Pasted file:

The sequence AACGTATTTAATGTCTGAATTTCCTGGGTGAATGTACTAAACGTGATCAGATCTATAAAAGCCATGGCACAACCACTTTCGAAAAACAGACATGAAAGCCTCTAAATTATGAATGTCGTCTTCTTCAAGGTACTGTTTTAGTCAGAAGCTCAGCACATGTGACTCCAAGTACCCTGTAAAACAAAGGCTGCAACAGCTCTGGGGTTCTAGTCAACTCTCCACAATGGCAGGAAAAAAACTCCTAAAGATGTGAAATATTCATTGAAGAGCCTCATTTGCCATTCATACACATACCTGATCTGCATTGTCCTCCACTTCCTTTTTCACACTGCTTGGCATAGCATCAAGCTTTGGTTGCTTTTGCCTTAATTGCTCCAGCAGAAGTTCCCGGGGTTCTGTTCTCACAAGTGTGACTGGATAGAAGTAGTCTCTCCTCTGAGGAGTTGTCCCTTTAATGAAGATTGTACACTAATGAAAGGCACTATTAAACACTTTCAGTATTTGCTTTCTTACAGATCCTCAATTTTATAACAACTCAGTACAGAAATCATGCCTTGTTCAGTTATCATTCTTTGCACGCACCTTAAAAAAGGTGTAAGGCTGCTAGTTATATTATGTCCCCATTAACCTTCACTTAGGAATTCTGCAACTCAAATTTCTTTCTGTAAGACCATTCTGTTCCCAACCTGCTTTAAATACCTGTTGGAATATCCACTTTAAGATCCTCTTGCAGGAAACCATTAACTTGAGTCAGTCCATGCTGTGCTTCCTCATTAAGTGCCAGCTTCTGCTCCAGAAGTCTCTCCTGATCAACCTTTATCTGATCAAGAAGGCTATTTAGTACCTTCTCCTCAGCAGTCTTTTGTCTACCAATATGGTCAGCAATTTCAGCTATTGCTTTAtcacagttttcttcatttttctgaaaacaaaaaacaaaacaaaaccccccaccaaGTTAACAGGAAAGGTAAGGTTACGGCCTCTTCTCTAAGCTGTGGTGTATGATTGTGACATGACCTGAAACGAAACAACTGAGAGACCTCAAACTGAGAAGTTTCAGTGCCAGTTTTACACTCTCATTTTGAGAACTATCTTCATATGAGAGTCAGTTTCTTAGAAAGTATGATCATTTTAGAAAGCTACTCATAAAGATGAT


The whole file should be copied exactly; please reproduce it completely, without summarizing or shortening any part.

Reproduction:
The sequence AACGTATTTAATGTCTGAATTTCCTGGGTGAATGTACTAAACGTGATCAGATCTATAAAAGCCATGGCACAACCACTTTCGAAAAACAGACATGAAAGCCTCTAAATTATGAATGTCGTCTTCTTCAAGGTACTGTTTTAGTCAGAAGCTCAGCACATGTGACTCCAAGTACCCTGTAAAACAAAGGCTGCAACAGCTCTGGGGTTCTAGTCAACTCTCCACAATGGCAGGAAAAAAACTCCTAAAGATGTGAAATATTCATTGAAGAGCCTCATTTGCCATTCATACACATACCTGATCTGCATTGTCCTCCACTTCCTTTTTCACACTGCTTGGCATAGCATCAAGCTTTGGTTGCTTTTGCCTTAATTGCTCCAGCAGAAGTTCCCGGGGTTCTGTTCTCACAAGTGTGACTGGATAGAAGTAGTCTCTCCTCTGAGGAGTTGTCCCTTTAATGAAGATTGTACACTAATGAAAGGCACTATTAAACACTTTCAGTATTTGCTTTCTTACAGATCCTCAATTTTATAACAACTCAGTACAGAAATCATGCCTTGTTCAGTTATCATTCTTTGCACGCACCTTAAAAAAGGTGTAAGGCTGCTAGTTATATTATGTCCCCATTAACCTTCACTTAGGAATTCTGCAACTCAAATTTCTTTCTGTAAGACCATTCTGTTCCCAACCTGCTTTAAATACCTGTTGGAATATCCACTTTAAGATCCTCTTGCAGGAAACCATTAACTTGAGTCAGTCCATGCTGTGCTTCCTCATTAAGTGCCAGCTTCTGCTCCAGAAGTCTCTCCTGATCAACCTTTATCTGATCAAGAAGGCTATTTAGTACCTTCTCCTCAGCAGTCTTTTGTCTACCAATATGGTCAGCAATTTCAGCTATTGCTTTAtcacagttttcttcatttttctgaaaacaaaaaacaaaacaaaaccccccaccaaGTTAACAGGAAAGGTAAGGTTACGGCCTCTTCTCTAAGCTGTGGTGTATGATTGTGACATGACCTGAAACGAAACAACTGAGAGACCTCAAACTGAGAAGTTTCAGTGCCAGTTTTACACTCTCATTTTGAGAACTATCTTCATATGAGAGTCAGTTTCTTAGAAAGTATGATCATTTTAGAAAGCTACTCATAAAGATGAT